Friday, July 25, 2008

Another Good Camphor Laurel Replacement Tree.

Crows Ash   
Flindersia australis 

Further to the articles, below, on Deep Yellowwoods and Ribbonwoods, here is another of our large and beautiful local native trees which could be used to give our city the look and feel that we love - of stately parks and shady, tree-lined streets - in the way that camphor laurels do now. As you can see from the photo above, of a new house built among established crows ashes (in Hi-winds Road, Blue Mountain Heights), this tree is one which would add a great deal of distinction to any style of architecture. I believe these trees to be over 100 years old - perhaps a similar age to Toowoomba’s largest camphor laurels, which were donated to the city by the Queensland Naturalisation society in 1880.

Given just a bit of attention when very young, crows ashes can be fast-growing. They appreciate a little watering in their first few months, and protection from frost in their first one or two winters. They grow to become very resistant both the frost and drought.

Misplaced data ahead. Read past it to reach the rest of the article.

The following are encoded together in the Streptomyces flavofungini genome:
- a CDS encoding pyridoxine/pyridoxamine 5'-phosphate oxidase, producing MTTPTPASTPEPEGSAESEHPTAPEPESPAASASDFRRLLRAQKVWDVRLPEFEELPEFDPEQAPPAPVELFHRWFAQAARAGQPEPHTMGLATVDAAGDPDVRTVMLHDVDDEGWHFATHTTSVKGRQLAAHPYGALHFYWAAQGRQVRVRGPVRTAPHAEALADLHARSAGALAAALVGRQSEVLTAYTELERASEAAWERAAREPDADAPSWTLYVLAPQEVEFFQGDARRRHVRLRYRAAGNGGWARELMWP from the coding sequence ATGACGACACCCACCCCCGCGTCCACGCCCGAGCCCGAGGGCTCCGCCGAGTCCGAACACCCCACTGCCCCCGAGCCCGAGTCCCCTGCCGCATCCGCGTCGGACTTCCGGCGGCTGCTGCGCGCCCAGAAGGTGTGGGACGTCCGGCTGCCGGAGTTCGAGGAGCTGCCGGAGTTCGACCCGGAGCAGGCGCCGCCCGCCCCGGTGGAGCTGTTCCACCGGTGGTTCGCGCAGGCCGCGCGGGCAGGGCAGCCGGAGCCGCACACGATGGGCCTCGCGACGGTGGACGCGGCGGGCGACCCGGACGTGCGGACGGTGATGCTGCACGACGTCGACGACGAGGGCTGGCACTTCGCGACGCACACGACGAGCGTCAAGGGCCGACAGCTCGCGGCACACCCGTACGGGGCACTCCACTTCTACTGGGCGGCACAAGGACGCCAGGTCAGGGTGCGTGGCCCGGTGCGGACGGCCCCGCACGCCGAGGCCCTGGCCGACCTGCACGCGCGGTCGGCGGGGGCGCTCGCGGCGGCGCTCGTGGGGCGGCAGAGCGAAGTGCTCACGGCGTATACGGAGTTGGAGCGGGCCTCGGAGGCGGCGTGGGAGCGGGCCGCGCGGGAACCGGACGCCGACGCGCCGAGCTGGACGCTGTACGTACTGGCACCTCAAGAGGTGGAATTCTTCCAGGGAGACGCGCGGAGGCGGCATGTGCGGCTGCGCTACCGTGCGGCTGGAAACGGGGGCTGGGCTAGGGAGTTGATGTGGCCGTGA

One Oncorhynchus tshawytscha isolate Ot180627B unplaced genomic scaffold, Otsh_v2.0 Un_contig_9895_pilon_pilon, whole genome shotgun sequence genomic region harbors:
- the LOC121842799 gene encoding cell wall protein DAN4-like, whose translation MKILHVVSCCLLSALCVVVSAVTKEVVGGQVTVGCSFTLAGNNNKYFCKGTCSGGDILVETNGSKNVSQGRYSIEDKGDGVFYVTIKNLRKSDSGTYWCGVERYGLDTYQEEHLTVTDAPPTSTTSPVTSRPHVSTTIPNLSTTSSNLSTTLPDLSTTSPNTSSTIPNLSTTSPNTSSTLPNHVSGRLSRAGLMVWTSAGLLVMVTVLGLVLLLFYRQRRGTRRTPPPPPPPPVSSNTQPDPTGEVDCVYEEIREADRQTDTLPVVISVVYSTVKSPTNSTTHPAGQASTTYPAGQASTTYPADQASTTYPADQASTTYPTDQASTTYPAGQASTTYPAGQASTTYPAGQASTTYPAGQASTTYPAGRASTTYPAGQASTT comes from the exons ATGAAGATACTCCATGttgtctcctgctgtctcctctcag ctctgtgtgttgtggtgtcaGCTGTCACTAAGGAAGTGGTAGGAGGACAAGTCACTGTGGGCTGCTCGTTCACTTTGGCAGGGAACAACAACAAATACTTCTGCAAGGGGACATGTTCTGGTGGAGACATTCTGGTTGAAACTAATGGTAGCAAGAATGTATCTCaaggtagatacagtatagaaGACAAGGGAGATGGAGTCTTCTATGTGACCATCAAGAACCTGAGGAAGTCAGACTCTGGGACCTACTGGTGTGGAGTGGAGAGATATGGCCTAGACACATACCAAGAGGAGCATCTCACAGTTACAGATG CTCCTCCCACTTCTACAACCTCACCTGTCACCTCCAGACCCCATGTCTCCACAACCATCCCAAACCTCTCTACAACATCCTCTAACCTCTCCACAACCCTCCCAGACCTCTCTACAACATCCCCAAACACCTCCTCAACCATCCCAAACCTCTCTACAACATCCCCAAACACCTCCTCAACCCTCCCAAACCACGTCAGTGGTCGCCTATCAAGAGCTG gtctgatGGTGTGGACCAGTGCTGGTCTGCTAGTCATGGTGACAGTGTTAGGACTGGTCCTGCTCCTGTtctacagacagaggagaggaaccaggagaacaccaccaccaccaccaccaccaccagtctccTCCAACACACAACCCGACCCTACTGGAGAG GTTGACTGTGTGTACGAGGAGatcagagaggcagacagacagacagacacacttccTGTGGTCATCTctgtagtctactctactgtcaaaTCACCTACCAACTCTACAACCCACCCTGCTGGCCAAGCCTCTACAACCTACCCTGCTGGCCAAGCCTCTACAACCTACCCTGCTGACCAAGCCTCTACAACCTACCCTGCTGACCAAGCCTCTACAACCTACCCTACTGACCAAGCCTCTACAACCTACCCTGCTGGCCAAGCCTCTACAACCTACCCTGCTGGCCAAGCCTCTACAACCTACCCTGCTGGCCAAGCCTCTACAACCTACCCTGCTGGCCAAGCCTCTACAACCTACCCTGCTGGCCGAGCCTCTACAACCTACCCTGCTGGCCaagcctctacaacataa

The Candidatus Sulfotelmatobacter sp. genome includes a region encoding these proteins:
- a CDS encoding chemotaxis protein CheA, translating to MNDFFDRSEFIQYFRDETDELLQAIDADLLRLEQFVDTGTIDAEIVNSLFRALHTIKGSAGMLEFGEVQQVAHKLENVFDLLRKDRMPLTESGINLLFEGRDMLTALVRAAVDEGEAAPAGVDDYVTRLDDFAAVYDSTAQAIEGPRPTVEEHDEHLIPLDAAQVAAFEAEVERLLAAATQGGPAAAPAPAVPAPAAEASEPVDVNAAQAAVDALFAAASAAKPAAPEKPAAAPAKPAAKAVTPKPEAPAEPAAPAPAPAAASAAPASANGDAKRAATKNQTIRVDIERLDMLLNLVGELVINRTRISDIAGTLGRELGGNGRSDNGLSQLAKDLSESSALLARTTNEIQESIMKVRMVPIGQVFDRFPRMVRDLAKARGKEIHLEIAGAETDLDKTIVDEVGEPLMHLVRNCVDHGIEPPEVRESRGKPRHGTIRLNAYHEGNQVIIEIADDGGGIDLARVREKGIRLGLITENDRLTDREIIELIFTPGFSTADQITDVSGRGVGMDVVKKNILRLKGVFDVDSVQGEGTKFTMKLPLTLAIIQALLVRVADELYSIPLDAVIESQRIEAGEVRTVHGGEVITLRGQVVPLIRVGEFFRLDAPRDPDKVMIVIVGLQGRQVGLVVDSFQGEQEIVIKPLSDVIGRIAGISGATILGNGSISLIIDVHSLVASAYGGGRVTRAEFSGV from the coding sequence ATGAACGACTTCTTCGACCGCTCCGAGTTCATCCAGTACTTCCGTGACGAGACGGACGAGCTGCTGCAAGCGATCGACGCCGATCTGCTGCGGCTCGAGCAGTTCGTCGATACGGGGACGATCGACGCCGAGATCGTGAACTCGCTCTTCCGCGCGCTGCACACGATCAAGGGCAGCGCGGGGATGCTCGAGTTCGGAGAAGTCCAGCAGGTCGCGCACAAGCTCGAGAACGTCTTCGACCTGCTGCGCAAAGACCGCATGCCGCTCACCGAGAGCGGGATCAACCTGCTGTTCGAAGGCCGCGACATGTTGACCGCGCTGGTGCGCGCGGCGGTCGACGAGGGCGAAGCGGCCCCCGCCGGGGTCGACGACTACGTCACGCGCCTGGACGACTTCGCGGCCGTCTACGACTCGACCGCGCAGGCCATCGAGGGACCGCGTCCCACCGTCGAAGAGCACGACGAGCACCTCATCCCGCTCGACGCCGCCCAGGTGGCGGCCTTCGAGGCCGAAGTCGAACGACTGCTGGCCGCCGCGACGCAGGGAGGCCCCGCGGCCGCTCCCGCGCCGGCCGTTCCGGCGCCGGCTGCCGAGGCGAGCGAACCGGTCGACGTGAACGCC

The specimen at right is about 20 years old.

They can be partially deciduous for a brief period in spring, losing the leaves on just one or two branches. Leaf loss is followed by little white flowers, which in turn are followed by those magnificent woody starfish-like seedpods which are used to such effect in dried flower arrangements.

1 comment:

Patricia Gardner said...

I seem to have lost a comment sent by Julie-Ann, asking how long it takes a crows ash tree to flower. She has a tree that is thirty years old, and it has never flowered.
I thought I was publishing it, but it got lost somewhere in the works. I'm sorry, Julie-Ann.
The answer is that flowering is unpredictable. I don't know how long it takes a young tree to reach flowering age, though obviously it would vary according to the growing conditions.
And even then, crows ashes don't flower every year. Sometimes, as last year, they flower very well all over the district. Other times just a few of them do, or perhaps none.
Remember that many trees take a lot of time to reach maturity. That's why we grow fruit as grafted trees. Otherwise we would have to wait for that kind of time-span for the fruit.
Maybe next year.....